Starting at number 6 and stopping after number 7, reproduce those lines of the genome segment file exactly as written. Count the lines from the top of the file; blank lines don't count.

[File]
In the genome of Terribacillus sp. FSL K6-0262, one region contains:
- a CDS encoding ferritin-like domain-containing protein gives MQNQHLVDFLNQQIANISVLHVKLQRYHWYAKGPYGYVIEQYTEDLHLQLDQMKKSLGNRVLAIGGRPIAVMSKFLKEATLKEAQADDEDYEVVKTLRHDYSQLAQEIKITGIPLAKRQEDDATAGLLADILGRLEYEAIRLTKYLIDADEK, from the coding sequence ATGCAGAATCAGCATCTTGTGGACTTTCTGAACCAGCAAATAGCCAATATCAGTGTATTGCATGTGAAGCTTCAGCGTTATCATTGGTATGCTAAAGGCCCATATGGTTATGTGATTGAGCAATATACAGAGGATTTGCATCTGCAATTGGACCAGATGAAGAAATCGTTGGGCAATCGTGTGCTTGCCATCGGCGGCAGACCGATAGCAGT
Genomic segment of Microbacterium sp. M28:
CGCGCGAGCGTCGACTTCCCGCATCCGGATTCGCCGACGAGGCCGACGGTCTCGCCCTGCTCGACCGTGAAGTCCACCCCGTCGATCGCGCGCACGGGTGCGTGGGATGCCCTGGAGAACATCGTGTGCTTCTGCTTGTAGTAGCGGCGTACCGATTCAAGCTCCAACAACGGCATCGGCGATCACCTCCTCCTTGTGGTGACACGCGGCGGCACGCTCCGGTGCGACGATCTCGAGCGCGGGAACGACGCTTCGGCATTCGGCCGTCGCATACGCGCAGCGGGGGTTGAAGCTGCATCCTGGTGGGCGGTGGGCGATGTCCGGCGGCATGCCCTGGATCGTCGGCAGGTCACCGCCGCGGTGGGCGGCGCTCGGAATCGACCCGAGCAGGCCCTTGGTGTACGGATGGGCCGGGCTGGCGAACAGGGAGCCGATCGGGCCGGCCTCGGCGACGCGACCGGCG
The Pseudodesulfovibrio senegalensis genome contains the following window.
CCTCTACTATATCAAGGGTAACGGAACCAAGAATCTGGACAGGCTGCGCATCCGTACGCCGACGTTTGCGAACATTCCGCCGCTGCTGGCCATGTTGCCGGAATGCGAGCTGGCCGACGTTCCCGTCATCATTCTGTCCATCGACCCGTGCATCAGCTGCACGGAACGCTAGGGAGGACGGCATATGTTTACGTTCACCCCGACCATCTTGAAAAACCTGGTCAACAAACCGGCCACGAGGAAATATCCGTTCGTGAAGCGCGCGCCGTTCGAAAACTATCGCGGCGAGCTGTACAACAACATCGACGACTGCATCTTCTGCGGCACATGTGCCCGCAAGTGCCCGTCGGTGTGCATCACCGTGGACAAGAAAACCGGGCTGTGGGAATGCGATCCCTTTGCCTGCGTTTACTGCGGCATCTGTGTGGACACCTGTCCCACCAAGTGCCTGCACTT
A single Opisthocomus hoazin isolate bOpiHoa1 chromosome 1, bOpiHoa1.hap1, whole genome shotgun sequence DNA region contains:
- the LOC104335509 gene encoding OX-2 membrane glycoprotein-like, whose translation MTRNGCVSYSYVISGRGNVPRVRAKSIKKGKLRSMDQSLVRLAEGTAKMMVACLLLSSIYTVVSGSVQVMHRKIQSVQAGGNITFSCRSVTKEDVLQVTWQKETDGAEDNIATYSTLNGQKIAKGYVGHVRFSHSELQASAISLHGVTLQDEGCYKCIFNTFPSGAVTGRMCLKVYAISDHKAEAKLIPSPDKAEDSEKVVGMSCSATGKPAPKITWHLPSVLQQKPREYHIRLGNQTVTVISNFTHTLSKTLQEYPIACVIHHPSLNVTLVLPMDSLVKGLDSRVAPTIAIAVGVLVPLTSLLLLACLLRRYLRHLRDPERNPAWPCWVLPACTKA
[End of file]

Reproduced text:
CCTCTACTATATCAAGGGTAACGGAACCAAGAATCTGGACAGGCTGCGCATCCGTACGCCGACGTTTGCGAACATTCCGCCGCTGCTGGCCATGTTGCCGGAATGCGAGCTGGCCGACGTTCCCGTCATCATTCTGTCCATCGACCCGTGCATCAGCTGCACGGAACGCTAGGGAGGACGGCATATGTTTACGTTCACCCCGACCATCTTGAAAAACCTGGTCAACAAACCGGCCACGAGGAAATATCCGTTCGTGAAGCGCGCGCCGTTCGAAAACTATCGCGGCGAGCTGTACAACAACATCGACGACTGCATCTTCTGCGGCACATGTGCCCGCAAGTGCCCGTCGGTGTGCATCACCGTGGACAAGAAAACCGGGCTGTGGGAATGCGATCCCTTTGCCTGCGTTTACTGCGGCATCTGTGTGGACACCTGTCCCACCAAGTGCCTGCACTT
A single Opisthocomus hoazin isolate bOpiHoa1 chromosome 1, bOpiHoa1.hap1, whole genome shotgun sequence DNA region contains: